Finally, there must be an ardent, passionate desire after Him

Thirst is the word. You must thirst after Him, thirst for Him. You must long, and tell me, do you not long to taste the sweetness of His pardon, the warmth of His grace, the depths of His love, the breadth of His comfort, the length of His eternal salvation? Tell me, if you think I am too vehement, too insistent. What have you without Jesus? Tell me, what will you take in exchange for your soul’s salvation and satisfaction in Christ? Tell me, what is the devil giving you that will pay you for unhappiness here and torture hereafter?

The last question is: why should we accept this invitation?

There are numberless reasons. I have time for just a very few of them, a limited few.

First, there is the consideration of the Person who invites us.

It is not some prophet, some preacher, some priest, not even some church, or churches. It is Jesus, the beloved Son of God, the King of kings, the Lord of lords.

How would you treat an invitation from the President of the United States?

  • How would you treat an invitation from the King of England?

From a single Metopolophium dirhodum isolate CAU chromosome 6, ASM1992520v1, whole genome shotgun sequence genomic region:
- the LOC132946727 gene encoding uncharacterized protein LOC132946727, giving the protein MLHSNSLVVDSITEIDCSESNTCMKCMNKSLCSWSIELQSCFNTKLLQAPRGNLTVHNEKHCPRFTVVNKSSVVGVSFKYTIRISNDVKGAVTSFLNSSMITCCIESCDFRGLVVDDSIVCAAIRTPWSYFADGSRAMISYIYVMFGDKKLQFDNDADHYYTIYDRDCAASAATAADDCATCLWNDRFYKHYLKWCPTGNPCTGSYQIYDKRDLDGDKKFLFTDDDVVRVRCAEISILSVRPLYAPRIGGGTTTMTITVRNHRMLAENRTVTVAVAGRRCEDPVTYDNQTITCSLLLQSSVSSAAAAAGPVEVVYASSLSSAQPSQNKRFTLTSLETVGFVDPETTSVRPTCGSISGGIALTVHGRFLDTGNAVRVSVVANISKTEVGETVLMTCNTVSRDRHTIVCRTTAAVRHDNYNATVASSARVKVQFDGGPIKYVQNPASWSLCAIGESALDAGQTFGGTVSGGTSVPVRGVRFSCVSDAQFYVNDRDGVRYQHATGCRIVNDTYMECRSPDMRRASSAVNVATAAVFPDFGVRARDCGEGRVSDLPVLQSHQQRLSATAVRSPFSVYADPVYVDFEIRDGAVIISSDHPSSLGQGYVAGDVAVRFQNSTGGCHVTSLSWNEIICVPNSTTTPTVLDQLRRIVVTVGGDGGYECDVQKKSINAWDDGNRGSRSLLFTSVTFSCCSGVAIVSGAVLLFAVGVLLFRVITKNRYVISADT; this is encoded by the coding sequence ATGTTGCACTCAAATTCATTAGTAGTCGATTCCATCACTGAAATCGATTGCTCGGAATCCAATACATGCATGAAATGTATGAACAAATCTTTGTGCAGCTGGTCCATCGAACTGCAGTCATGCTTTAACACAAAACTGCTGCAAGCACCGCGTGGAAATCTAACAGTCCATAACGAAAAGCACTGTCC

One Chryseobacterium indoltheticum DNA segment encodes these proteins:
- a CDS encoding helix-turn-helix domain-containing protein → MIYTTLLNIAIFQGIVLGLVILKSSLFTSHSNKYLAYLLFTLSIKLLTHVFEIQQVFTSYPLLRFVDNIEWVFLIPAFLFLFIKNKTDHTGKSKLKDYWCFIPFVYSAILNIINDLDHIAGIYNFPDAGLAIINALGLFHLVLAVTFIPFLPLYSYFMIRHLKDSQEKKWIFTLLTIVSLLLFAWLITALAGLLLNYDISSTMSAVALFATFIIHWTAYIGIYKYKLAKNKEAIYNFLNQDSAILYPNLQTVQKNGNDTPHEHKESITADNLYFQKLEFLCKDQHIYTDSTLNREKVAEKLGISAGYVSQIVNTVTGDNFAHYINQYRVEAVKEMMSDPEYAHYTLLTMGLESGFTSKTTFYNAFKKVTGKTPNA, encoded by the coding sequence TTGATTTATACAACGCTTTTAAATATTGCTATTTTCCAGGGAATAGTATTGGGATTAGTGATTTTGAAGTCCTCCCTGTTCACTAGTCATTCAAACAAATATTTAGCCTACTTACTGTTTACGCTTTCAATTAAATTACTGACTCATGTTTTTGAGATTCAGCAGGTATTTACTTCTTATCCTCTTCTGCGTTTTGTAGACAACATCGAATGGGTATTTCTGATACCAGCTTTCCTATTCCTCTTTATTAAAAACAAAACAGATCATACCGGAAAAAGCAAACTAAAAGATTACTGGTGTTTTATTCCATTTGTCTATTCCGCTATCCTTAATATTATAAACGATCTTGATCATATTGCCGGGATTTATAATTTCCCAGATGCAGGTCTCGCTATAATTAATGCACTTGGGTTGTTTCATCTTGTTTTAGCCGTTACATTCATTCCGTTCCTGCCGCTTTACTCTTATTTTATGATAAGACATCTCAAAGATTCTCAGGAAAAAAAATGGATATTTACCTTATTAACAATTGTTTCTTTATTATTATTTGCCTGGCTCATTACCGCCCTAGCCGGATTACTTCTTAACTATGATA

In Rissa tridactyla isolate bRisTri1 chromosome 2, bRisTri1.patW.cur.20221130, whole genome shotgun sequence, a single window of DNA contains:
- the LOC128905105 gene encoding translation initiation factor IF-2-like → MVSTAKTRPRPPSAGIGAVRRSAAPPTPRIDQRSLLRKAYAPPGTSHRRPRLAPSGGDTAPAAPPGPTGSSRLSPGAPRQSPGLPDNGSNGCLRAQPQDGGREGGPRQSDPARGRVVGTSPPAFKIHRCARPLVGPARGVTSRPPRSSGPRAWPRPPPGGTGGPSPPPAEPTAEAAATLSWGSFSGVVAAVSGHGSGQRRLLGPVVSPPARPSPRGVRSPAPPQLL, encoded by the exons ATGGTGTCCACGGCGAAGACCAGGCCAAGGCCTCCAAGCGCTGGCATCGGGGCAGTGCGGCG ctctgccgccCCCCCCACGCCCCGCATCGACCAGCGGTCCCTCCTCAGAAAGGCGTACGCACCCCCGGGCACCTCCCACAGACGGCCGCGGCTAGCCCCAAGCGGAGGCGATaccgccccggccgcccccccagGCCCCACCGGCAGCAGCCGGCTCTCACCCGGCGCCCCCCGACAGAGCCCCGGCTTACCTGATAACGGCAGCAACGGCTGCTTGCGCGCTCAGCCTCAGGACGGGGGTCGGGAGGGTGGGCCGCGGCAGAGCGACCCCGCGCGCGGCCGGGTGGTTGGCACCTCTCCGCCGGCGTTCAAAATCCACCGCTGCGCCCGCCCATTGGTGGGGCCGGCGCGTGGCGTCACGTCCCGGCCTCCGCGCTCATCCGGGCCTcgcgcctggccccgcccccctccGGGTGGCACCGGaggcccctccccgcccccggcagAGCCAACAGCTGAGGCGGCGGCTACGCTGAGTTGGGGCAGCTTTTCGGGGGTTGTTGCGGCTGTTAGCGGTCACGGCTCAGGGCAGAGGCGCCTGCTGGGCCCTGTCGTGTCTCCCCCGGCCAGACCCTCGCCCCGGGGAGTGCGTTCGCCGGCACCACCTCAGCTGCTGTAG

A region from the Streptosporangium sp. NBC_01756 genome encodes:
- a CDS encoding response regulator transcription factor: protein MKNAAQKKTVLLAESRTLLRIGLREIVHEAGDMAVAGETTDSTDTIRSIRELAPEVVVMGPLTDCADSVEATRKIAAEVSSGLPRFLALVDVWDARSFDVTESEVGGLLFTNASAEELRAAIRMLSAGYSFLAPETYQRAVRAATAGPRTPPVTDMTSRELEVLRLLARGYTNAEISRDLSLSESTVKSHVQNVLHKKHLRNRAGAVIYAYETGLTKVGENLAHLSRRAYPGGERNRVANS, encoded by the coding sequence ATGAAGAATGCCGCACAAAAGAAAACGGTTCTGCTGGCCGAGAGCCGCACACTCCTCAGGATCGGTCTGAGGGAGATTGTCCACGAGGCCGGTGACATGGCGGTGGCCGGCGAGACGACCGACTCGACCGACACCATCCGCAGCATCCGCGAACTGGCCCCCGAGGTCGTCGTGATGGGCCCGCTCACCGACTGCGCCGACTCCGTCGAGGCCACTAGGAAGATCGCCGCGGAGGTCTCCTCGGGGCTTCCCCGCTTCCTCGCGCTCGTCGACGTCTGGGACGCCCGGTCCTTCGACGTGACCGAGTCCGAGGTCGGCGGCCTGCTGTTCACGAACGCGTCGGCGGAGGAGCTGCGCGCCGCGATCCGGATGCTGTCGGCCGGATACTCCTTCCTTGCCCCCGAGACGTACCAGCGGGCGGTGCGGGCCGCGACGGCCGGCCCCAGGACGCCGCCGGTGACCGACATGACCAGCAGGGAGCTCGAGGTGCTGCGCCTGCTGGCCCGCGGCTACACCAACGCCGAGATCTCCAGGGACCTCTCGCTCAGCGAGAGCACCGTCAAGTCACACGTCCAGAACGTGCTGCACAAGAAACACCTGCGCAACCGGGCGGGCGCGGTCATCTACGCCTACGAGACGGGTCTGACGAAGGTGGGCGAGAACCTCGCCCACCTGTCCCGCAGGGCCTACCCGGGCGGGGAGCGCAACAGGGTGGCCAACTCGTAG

• How would you treat an invitation from the governor of this state?
  • How would you treat an invitation from one whom you held in high esteem?
  • How will you treat this invitation from the Sovereign of the Universe?

There is the consideration of our wants.

How desperately bad is our state out of Christ. We are in bondage to sin. We are liable to all sorts of afflictions, to pain, to death. There is the uneasiness and horror of the soul in view of the inevitable wrath of God that is sure to be visited upon our sins. We cannot help ourselves. I cannot say that often enough. We are without strength, without hope, without God. But let us come to Christ and all will be well here and hereafter.

Then, there is the welcome that others have found in the Lord Jesus Christ. He has made them the sons of God. He has showered them with the abundance, aye, the superabundance of His mercies.